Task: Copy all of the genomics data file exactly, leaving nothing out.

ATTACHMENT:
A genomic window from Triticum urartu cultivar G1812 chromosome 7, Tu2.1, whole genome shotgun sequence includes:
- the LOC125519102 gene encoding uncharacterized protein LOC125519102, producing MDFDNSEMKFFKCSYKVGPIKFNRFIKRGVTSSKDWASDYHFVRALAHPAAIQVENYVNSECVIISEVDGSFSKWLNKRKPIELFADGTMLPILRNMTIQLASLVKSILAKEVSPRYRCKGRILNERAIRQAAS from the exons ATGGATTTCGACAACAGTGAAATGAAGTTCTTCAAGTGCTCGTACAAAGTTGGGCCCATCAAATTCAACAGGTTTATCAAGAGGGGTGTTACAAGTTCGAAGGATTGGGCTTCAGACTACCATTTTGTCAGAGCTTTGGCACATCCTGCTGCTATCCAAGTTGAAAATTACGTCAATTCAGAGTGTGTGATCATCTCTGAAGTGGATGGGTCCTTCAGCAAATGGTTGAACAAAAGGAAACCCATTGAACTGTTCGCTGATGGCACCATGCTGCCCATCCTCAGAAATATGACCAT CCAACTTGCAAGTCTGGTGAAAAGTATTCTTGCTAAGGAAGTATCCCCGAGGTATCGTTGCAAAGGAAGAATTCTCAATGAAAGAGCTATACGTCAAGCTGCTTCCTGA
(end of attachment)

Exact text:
A genomic window from Triticum urartu cultivar G1812 chromosome 7, Tu2.1, whole genome shotgun sequence includes:
- the LOC125519102 gene encoding uncharacterized protein LOC125519102, producing MDFDNSEMKFFKCSYKVGPIKFNRFIKRGVTSSKDWASDYHFVRALAHPAAIQVENYVNSECVIISEVDGSFSKWLNKRKPIELFADGTMLPILRNMTIQLASLVKSILAKEVSPRYRCKGRILNERAIRQAAS from the exons ATGGATTTCGACAACAGTGAAATGAAGTTCTTCAAGTGCTCGTACAAAGTTGGGCCCATCAAATTCAACAGGTTTATCAAGAGGGGTGTTACAAGTTCGAAGGATTGGGCTTCAGACTACCATTTTGTCAGAGCTTTGGCACATCCTGCTGCTATCCAAGTTGAAAATTACGTCAATTCAGAGTGTGTGATCATCTCTGAAGTGGATGGGTCCTTCAGCAAATGGTTGAACAAAAGGAAACCCATTGAACTGTTCGCTGATGGCACCATGCTGCCCATCCTCAGAAATATGACCAT CCAACTTGCAAGTCTGGTGAAAAGTATTCTTGCTAAGGAAGTATCCCCGAGGTATCGTTGCAAAGGAAGAATTCTCAATGAAAGAGCTATACGTCAAGCTGCTTCCTGA